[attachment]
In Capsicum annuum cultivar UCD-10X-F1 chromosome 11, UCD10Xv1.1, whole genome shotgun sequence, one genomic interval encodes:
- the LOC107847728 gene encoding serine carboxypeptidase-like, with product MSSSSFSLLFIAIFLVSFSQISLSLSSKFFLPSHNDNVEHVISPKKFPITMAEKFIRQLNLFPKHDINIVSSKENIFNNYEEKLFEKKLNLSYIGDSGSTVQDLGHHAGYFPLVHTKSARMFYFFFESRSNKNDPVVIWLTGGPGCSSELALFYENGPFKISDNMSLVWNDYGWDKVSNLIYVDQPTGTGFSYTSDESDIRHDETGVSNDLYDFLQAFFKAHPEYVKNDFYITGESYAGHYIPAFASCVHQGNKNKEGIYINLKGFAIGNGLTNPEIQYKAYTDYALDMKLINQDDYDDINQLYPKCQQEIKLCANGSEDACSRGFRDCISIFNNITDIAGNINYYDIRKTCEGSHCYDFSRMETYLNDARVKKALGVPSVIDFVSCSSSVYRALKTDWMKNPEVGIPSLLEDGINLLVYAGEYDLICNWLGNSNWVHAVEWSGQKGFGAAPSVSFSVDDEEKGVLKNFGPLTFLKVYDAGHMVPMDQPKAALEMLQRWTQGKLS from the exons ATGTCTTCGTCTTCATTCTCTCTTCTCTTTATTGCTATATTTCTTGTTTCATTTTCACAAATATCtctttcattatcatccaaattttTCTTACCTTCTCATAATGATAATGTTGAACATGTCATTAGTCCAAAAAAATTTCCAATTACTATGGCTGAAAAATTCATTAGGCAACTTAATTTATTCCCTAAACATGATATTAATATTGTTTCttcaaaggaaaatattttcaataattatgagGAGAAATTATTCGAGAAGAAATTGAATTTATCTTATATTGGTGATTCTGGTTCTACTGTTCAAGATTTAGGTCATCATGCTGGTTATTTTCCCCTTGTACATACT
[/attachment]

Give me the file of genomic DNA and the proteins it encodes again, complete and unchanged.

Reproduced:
In Capsicum annuum cultivar UCD-10X-F1 chromosome 11, UCD10Xv1.1, whole genome shotgun sequence, one genomic interval encodes:
- the LOC107847728 gene encoding serine carboxypeptidase-like, with product MSSSSFSLLFIAIFLVSFSQISLSLSSKFFLPSHNDNVEHVISPKKFPITMAEKFIRQLNLFPKHDINIVSSKENIFNNYEEKLFEKKLNLSYIGDSGSTVQDLGHHAGYFPLVHTKSARMFYFFFESRSNKNDPVVIWLTGGPGCSSELALFYENGPFKISDNMSLVWNDYGWDKVSNLIYVDQPTGTGFSYTSDESDIRHDETGVSNDLYDFLQAFFKAHPEYVKNDFYITGESYAGHYIPAFASCVHQGNKNKEGIYINLKGFAIGNGLTNPEIQYKAYTDYALDMKLINQDDYDDINQLYPKCQQEIKLCANGSEDACSRGFRDCISIFNNITDIAGNINYYDIRKTCEGSHCYDFSRMETYLNDARVKKALGVPSVIDFVSCSSSVYRALKTDWMKNPEVGIPSLLEDGINLLVYAGEYDLICNWLGNSNWVHAVEWSGQKGFGAAPSVSFSVDDEEKGVLKNFGPLTFLKVYDAGHMVPMDQPKAALEMLQRWTQGKLS from the exons ATGTCTTCGTCTTCATTCTCTCTTCTCTTTATTGCTATATTTCTTGTTTCATTTTCACAAATATCtctttcattatcatccaaattttTCTTACCTTCTCATAATGATAATGTTGAACATGTCATTAGTCCAAAAAAATTTCCAATTACTATGGCTGAAAAATTCATTAGGCAACTTAATTTATTCCCTAAACATGATATTAATATTGTTTCttcaaaggaaaatattttcaataattatgagGAGAAATTATTCGAGAAGAAATTGAATTTATCTTATATTGGTGATTCTGGTTCTACTGTTCAAGATTTAGGTCATCATGCTGGTTATTTTCCCCTTGTACATACT